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Financing & Incentives

  • Utility and State Incentives

    We have provided an overview of utility and state programs that can help you as a resident, building owner, or builder to finance improvements in window energy efficiency. Download an overview of utility and state programs (Updated February 8, 2017).

    • Programs are listed by state and by the specific energy supply companies that administer the programs. For detailed information about each program, please refer to the web links in the list.
    • Some programs aim to improve home energy performance in general, others explicitly focus on window energy performance. Direct mention of windows is marked in red. For details about the eligibility criteria of specific programs, please contact the respective utility sponsors.
    • PLEASE NOTE: This list does by no means give complete information about ALL window-related utility programs in the country. Please contact your utility for more information about programs available in your area.
  • Other Resources

    • The State Incentives and Resource Databaseexit disclaimer can help commercial and industrial managers seeking to make energy efficiency upgrades in their facilities find the financial and technical incentives, tools, and resources they need. Search the database for resources available in your area.
    • DSIREexit disclaimer is a comprehensive source of information on state, local, utility and federal incentives and policies that promote renewable energy and energy efficiency.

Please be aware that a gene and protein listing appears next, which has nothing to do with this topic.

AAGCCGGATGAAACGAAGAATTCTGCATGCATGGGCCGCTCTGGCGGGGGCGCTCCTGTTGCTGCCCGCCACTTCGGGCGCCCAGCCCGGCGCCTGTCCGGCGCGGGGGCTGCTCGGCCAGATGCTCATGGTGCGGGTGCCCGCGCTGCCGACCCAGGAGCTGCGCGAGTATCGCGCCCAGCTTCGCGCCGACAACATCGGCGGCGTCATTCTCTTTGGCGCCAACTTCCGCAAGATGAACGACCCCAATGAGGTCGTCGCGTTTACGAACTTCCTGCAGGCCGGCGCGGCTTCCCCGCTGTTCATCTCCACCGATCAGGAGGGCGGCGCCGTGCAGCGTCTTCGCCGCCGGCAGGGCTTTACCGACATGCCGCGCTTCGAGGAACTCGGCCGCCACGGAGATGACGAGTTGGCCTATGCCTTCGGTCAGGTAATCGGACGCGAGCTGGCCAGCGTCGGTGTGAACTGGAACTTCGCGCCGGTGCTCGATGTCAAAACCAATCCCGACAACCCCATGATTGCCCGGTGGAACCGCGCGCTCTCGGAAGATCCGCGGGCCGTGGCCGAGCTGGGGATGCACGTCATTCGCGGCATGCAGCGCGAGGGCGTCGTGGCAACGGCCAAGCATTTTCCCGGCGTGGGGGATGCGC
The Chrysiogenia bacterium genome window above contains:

• Tax Credits

    The American Taxpayer Relief Act of 2012exit disclaimer is continuing energy efficient tax credits for windows, doors and skylights. Specifically, the bill reinstates the 25c tax credits and extends them through the end of 2016.

    The bill extends business credits of up to $2,000 for builders and contractors of new and renovated energy efficient homes. The 25C homeowner tax credits is 10% of the cost of building envelope improvements (which includes windows, doors and skylights) with a maximum deduction of $500, of which up to $200 can be claimed for windows and skylights.

    The IRS form for requesting the home improvements tax credit is IRS Form 5695exit disclaimer, which you will need to file with your 2016 taxes. Homeowners should keep any manufacturer certification statements with their records but are not required to submit them with their tax return.

    For more details on the tax credit for home energy efficiency improvements, view: